Job Fairs are becoming an increasingly common way to get employers and a lot of job seekers together quickly under one roof. They're becoming so popular that hundreds and even thousands of workers show up for only a limited number of slots. If you're looking for work, how can you make yourself stand out from the pack?
1. Job Fairs are relatively new to Oklahoma. What should we do to prepare?
Make LOTS of Resumes. Better job fairs will either bring in several different employers or be hosted by one employer with many departments. Either way, you want to make sure you have enough written material available to distribute to potential bosses -- whether different companies or different departments within the same firm. You're taking a shotgun approach, but that's part of the way job fairs are generally designed to work. If you don't have a resume`, you may be out of the game early, or find yourself wasting time deciding which specific opportunity is best for you so that you can budget your resumes. Another simple thought: Bring a pen. Some employers might have you fill out an application or contact card on site. There's nothing that makes you look less prepared than not having a pen handy.
Besides those tips, if at all possible, research the companies that will appear at the event before you show up. That can save you a lot of effort and your potential employers a lot of time. Even if you're desperate for work, you can easily and quickly learn that a job just won't be a good fit, and then concentrate on opportunities that are a better match.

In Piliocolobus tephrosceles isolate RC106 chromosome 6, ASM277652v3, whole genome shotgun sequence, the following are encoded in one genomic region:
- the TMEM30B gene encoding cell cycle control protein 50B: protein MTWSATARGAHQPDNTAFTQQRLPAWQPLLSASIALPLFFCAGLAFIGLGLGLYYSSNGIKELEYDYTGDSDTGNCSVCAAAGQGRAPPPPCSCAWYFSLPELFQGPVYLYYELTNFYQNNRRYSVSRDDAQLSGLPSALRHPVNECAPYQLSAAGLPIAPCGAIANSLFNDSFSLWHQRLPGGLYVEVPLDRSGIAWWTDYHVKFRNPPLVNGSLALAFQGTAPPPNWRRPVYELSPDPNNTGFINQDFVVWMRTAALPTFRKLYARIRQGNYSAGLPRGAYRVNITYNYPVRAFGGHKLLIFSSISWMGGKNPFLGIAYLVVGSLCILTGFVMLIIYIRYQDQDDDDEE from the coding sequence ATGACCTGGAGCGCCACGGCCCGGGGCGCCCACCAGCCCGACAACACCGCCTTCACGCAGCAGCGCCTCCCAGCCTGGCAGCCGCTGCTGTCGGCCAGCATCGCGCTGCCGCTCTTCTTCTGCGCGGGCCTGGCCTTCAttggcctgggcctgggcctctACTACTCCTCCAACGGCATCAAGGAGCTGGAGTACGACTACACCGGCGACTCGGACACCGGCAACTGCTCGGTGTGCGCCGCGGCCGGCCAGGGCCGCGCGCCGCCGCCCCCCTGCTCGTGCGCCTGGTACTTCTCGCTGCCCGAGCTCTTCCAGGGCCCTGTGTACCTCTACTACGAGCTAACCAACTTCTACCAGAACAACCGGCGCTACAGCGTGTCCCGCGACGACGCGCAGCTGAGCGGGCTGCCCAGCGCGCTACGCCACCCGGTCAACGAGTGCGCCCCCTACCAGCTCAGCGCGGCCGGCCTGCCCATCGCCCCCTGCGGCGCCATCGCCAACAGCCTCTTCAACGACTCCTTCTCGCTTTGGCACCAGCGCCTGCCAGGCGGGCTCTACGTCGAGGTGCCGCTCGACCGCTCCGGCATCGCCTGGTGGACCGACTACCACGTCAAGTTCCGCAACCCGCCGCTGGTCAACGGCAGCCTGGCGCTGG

Another important issue: Dress for the job you want. Besides the psychological game of giving the employer a snapshot of what you'd look like at the job, you look prepared and appropriate. If you're looking for work as a mechanic, showing up in a suit makes you look out of place and maybe like you're expecting more than the position you've applied for. Showing up in bedroom slippers won't make the guy responsible for hiring accountants expect you to fit into the office.
2. Are the types of employers who attend a job fair limited to one type of business? Are there job fairs for the medical profession as opposed to manufacturing jobs?
It depends on the job fair. Most of them will set up a website to explain what businesses will be at the fair and what positions they need to fill. You can work from there. Most of those websites will also have descriptions of the companies and the basics concerning the job, but some will list details like hourly rates or what shifts need workers. Those can all be important tools when deciding to attend. Also, don't be discouraged if the fair is being hosted by only one employer. For example, a university might need to bring in every position from groundskeeping through professors, and generally participate or host a massive hiring project only when they have a large (and diverse) number of jobs available. The same can be said of many large institutions.
3. Is it likely to walk out of a job fair with a position and start date? How often do people get hired at the fair?
That depends on the specific employers involved and their needs, but generally the job fair is the first step in gaining employment. Depending on a lot of factors -- including whatever sort of background check the employer may need to do to hire a new employee -- you might have a process to go through before you can start work.